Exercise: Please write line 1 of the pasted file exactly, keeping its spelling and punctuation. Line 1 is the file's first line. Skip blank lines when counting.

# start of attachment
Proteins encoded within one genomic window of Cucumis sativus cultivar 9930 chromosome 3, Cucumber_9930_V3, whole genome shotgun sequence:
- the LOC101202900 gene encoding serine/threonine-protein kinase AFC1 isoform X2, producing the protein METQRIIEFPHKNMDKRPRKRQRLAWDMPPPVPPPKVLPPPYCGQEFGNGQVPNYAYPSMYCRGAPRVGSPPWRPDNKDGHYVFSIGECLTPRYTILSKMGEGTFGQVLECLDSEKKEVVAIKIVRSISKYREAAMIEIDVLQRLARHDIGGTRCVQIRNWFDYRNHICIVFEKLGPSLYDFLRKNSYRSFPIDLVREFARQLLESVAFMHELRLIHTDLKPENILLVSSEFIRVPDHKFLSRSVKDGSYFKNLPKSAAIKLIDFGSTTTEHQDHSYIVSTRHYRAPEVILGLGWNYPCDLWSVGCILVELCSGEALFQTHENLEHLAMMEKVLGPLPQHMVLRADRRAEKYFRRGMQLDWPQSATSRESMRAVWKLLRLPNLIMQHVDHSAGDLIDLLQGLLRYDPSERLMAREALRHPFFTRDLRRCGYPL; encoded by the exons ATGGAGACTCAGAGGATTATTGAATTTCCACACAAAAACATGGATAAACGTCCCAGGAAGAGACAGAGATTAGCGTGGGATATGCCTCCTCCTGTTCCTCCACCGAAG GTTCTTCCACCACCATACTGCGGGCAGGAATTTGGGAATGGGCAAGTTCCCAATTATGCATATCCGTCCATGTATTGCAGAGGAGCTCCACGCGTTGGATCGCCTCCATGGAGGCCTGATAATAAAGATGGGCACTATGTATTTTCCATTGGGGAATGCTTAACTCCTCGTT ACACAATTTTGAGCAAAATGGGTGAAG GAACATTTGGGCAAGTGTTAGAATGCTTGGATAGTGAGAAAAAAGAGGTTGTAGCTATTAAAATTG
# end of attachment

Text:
Proteins encoded within one genomic window of Cucumis sativus cultivar 9930 chromosome 3, Cucumber_9930_V3, whole genome shotgun sequence: